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“When you’re running things?  What, you plan to be Regent Lady of Quel’thalas?”

Astoreth frowned.  Yes, actually, she had wanted to reply.  She had been born to power.  Raised to seek and possess it.  Sometimes it was hard to remember that she put down certain dreams when she took up her vengeance.

“That girl died on the walls of Silvermoon with my father and brothers.  Any chance of reviving her died with my mother — and by the same hand.”

Anetho sat on the council, true — but by virtue of hiding what he was.  And she’d never hidden.  She had never deluded herself as to what that choice would cost her… but sometimes that choice burned more than others.

“I would still be wearing robes like this if I was a magistrix.  And wielding a staff.  And I’d have the entirety of my soul and not a care in the world about it, rather than being proud that I’ve managed to retain a controlling interest. I’d even have the helm that looks like a crown. I like it.

She knelt down in her library, almost to the ground, scanning the titles on the spines of the ancient books until she found the one she wanted.  Opening the cover of the slender volume, in the middle of the inside cover were the words THIS BOOK BELONGS TO; below that in her father’s distinctive handwriting read the names Kieran Duskflame, Rioghan Duskflame, Beirgin Duskflame, and beneath Beirgin’s, in a childish hand, the name Astoreth Duskflame.

And I’d be leaving footsteps that I would be proud for any daughter to follow in, instead of arguing with her on mountaintops that no, she really needs to not damn herself.”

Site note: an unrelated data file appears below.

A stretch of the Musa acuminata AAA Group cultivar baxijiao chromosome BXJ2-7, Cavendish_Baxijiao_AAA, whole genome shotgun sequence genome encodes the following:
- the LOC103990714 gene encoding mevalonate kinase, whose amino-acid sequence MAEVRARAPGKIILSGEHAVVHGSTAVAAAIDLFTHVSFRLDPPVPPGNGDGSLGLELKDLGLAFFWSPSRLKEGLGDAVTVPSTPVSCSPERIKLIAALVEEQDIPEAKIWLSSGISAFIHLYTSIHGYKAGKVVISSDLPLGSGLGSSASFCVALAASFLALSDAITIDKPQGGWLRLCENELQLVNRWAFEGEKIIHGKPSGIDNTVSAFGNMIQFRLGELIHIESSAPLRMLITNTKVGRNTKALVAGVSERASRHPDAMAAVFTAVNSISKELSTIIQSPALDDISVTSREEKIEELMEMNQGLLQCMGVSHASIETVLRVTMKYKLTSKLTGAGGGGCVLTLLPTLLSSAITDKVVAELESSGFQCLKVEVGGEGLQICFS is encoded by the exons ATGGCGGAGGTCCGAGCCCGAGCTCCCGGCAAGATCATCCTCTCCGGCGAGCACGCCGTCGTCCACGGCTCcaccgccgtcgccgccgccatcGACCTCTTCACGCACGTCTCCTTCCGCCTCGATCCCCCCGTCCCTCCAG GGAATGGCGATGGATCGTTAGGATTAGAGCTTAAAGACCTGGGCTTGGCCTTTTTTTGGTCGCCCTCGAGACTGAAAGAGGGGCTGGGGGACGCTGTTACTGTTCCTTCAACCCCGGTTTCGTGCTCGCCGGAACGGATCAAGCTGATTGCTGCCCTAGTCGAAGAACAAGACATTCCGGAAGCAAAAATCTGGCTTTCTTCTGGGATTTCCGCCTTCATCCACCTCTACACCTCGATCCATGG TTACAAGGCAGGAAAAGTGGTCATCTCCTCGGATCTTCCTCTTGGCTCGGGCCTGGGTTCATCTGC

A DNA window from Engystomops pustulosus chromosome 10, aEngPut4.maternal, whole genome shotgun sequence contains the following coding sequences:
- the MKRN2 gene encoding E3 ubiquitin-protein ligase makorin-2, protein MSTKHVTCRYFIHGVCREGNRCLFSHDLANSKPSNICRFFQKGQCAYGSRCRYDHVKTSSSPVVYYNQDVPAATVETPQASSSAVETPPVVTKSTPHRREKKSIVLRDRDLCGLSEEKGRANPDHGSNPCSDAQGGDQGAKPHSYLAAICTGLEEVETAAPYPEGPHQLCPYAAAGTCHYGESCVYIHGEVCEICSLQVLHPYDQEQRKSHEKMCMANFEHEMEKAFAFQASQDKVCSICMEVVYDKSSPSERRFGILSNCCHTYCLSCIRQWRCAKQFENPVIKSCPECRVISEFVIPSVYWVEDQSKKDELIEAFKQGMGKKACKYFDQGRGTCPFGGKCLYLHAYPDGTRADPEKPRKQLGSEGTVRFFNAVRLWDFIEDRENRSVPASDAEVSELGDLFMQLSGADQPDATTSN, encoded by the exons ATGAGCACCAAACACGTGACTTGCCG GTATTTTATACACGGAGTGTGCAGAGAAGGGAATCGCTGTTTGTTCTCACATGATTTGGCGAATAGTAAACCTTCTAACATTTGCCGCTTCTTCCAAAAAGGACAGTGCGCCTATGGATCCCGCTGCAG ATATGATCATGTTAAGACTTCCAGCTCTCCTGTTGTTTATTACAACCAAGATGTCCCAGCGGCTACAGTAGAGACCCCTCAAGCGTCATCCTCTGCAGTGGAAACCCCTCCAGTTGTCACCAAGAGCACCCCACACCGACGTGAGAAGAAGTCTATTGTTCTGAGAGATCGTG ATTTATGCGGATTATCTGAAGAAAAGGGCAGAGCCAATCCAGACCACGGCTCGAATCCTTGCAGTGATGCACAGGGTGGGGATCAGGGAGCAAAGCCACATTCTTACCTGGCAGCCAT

She ran her fingers over the words on the title page: Where There’s Smoke: An Elementary Guide to the Principles and Primary Applications of Fire Magic.

She flipped a couple more pages.  Then she stood, extended her hand towards the candle on her desk, and muttered a few syllables.

“ORLAITH!  ORLAITH, HAVE YOU SEEN WHAT OUR DAUGHTER CAN DO!?”

She knew the words were wrong almost before they left her tongue.  Sparks flew from her fingertips — and fizzled.  Green ones.  She scowled.

Laying near her feet, Kreelum lifted his sightless head from his paws and whined at his mistress.  “Don’t worry,” she replied.  “The pacts are forged, the bargains sealed, and none may unmake them.  I know I can’t go back.”

She raised her hand once more, and tried again.

“Maybe, just maybe, I’d even be proud of myself.”

“You’re not?”

“…I need to go.”

The words were better, the gesture smoother.  The candle burst into flame that flickered green for only a moment before clearing to orange.  Astoreth smirked.

“I can’t go back,” she told the felhunter.  “But there are many ways to move forward.”

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